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Is There a Bias Against Women in Exercise Research?
The purported bias against women in exercise research may instead reflect bias against acknowledging sex differences.
About the Authors, PhD, is an Adjunct Senior Lecturer in the School of Medical and Health Sciences at Edith Cowan University. He is the author of over 70 peer-reviewed research articles and founder of The Nuzzo Letter on Substack. He is active on Twitter @JamesLNuzzo.
Robert O. Deaner, PhD, is a Professor in the Department of Psychology at Grand Valley State University. His research uses an evolutionary perspective to illuminate sex differences in motivation.
In 2014, Costello and colleagues published an influential paper in the field of exercise science titled, “Where are all the female participants in sports and exercise medicine research?” The authors embarked on a comprehensive tally of male and female participants involved in studies published in three leading sports medicine journals between 2011 and 2013. They found that 61 percent of the participants were men and 39 percent were women.
The study further revealed that a majority of research included mixed-sex samples and that male-only studies were more common than female-only studies. The authors acknowledged that “a range of physiological and methodological issues” might contribute to the differential male-to-female ratio in sports and exercise medicine research. Nevertheless, their paper was framed primarily from a perspective of bias or discrimination against women in sports. The impact of this paper has only grown over time; in the seven years following its publication, it has garnered more than 400 citations, including several commentaries endorsing the perspective of widespread bias against women in exercise and sports science.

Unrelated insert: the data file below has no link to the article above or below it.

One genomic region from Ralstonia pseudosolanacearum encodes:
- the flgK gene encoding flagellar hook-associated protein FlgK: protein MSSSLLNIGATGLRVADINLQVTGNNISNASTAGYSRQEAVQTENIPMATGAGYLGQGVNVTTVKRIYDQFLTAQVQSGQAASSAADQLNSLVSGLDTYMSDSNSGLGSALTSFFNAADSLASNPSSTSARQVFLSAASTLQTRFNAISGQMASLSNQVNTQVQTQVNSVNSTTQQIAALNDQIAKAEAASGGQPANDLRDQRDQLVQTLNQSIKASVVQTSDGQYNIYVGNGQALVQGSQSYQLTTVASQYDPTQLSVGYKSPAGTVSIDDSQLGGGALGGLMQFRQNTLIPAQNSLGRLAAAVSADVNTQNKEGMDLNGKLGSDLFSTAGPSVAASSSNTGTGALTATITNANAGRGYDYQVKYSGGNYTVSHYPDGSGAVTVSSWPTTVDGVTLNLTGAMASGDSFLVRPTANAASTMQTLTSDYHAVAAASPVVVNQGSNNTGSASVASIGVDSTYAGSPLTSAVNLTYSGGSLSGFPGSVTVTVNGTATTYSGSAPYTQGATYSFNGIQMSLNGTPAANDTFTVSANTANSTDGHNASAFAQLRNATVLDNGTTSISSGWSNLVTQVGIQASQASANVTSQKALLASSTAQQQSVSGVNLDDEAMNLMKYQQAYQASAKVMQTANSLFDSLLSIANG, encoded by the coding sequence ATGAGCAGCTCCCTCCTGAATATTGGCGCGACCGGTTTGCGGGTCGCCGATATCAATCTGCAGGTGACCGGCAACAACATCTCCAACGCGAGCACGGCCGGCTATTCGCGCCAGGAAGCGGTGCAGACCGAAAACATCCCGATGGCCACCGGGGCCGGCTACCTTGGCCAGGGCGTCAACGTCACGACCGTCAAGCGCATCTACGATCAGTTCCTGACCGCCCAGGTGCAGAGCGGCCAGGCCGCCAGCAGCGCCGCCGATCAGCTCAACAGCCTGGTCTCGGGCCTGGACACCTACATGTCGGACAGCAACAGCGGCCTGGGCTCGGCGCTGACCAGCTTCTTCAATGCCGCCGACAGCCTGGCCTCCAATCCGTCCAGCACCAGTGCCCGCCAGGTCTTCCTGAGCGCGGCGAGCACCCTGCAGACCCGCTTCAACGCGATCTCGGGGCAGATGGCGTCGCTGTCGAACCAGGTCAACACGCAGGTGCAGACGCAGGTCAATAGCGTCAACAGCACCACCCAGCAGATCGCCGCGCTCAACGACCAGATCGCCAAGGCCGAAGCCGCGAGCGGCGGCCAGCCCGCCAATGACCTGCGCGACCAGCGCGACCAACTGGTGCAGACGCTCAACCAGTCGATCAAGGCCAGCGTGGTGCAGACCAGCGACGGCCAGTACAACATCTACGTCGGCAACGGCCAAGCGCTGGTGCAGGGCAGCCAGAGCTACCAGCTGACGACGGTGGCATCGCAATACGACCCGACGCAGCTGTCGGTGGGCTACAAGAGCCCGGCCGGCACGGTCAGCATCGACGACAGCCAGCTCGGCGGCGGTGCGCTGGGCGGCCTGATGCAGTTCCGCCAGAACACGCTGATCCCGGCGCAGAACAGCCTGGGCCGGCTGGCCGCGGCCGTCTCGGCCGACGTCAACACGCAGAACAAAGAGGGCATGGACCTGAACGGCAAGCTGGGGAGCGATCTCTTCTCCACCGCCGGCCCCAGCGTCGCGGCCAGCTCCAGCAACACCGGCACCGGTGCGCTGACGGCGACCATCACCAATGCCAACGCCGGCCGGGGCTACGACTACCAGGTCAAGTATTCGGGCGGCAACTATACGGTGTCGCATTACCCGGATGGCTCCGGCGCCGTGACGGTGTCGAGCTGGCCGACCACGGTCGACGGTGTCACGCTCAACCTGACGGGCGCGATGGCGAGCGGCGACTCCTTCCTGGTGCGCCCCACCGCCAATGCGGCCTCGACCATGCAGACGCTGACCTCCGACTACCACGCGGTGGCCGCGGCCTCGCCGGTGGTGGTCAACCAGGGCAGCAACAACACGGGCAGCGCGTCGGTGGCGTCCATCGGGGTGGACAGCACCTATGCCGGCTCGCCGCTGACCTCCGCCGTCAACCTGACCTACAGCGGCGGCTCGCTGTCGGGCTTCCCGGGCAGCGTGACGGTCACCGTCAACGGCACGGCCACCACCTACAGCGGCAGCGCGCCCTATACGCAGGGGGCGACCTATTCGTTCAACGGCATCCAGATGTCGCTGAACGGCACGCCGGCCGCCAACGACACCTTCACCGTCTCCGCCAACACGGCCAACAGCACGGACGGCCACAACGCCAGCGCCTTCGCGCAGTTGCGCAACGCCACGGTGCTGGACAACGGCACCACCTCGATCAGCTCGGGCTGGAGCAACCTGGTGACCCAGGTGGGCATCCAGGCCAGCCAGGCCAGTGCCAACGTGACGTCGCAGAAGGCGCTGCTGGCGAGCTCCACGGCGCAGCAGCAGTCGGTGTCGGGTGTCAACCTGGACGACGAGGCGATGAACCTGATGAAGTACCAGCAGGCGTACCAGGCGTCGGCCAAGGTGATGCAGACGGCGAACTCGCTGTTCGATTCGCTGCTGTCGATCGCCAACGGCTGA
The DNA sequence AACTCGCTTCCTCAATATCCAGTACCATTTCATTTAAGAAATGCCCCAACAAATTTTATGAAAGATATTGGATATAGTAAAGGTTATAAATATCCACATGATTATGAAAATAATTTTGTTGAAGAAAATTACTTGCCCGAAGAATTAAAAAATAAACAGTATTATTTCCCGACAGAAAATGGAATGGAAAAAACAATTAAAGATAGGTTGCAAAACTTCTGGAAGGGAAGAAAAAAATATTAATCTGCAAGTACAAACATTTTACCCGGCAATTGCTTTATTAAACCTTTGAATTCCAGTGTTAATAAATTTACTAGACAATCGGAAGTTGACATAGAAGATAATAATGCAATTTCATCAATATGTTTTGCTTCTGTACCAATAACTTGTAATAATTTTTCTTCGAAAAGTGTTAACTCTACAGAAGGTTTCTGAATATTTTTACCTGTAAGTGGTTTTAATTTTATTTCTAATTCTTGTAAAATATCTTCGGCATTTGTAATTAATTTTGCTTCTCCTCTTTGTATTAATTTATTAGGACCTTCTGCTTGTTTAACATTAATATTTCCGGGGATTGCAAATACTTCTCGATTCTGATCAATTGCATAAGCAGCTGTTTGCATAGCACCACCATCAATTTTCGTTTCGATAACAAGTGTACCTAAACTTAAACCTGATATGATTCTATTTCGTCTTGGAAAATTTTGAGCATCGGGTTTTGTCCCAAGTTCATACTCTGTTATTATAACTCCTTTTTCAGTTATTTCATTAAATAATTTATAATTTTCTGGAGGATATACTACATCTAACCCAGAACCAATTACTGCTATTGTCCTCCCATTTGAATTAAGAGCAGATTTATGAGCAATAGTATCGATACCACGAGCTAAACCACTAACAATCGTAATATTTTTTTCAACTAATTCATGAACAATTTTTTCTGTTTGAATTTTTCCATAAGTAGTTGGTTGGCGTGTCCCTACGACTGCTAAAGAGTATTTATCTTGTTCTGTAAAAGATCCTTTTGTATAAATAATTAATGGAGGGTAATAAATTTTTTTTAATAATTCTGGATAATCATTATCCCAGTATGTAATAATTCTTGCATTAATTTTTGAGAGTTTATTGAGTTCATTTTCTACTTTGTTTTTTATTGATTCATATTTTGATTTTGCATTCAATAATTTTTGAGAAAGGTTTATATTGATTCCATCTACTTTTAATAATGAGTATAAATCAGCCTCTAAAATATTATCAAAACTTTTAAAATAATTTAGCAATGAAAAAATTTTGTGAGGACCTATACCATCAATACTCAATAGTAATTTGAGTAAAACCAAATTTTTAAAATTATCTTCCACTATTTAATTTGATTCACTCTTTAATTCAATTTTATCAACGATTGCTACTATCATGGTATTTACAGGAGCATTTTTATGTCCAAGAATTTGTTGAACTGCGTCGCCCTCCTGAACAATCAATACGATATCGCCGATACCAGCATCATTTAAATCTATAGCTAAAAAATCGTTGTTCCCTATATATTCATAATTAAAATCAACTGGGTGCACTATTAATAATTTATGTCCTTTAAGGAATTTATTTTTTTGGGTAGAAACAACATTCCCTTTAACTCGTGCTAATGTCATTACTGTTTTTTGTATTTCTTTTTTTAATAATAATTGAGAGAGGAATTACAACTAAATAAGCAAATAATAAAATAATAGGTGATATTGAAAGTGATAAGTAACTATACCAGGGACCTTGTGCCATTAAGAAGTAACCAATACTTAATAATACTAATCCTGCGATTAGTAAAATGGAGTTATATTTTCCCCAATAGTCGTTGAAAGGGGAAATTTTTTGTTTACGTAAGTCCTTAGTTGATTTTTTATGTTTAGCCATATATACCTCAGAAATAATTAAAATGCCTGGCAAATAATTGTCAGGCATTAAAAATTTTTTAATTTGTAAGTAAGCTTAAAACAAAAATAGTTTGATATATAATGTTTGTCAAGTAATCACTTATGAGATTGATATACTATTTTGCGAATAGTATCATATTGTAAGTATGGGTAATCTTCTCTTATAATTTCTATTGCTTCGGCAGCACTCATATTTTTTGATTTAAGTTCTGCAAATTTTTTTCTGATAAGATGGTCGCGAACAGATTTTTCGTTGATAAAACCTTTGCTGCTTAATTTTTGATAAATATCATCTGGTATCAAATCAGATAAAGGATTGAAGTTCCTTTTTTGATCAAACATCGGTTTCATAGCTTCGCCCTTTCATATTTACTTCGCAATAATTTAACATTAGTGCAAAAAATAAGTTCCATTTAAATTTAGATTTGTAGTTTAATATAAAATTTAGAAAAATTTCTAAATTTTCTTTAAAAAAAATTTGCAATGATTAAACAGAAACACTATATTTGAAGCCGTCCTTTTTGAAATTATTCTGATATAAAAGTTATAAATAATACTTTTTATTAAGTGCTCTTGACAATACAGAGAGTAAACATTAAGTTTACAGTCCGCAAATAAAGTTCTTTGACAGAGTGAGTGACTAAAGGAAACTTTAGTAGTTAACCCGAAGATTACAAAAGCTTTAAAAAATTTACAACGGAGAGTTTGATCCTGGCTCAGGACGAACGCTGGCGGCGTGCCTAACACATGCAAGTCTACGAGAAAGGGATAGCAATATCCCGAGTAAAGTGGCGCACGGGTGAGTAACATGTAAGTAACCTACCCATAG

The common expectation that the distribution of male and female research participants should invariably reflect a 50/50 ratio, and that any deviation in representation must be attributed to investigator bias, is logically flawed. A variety of factors, aside from investigator bias, may contribute to a greater representation of men—or women—in such research. For instance, both the interest and willingness of individuals to participate in research may be significant factors.
The link between sex and willingness to participate in research is not a new concept; it was first noted in the field of experimental psychology several decades ago. In a notable example from 1960, Howe discovered that women were less willing than their male counterparts to participate in an experiment involving electric shocks. By 1975, this notion had gained such traction that Rosenthal and Rosnow devoted 13 pages in their book, The Volunteer Subject, summarizing the evidence supporting an association between sex and the willingness to participate in research.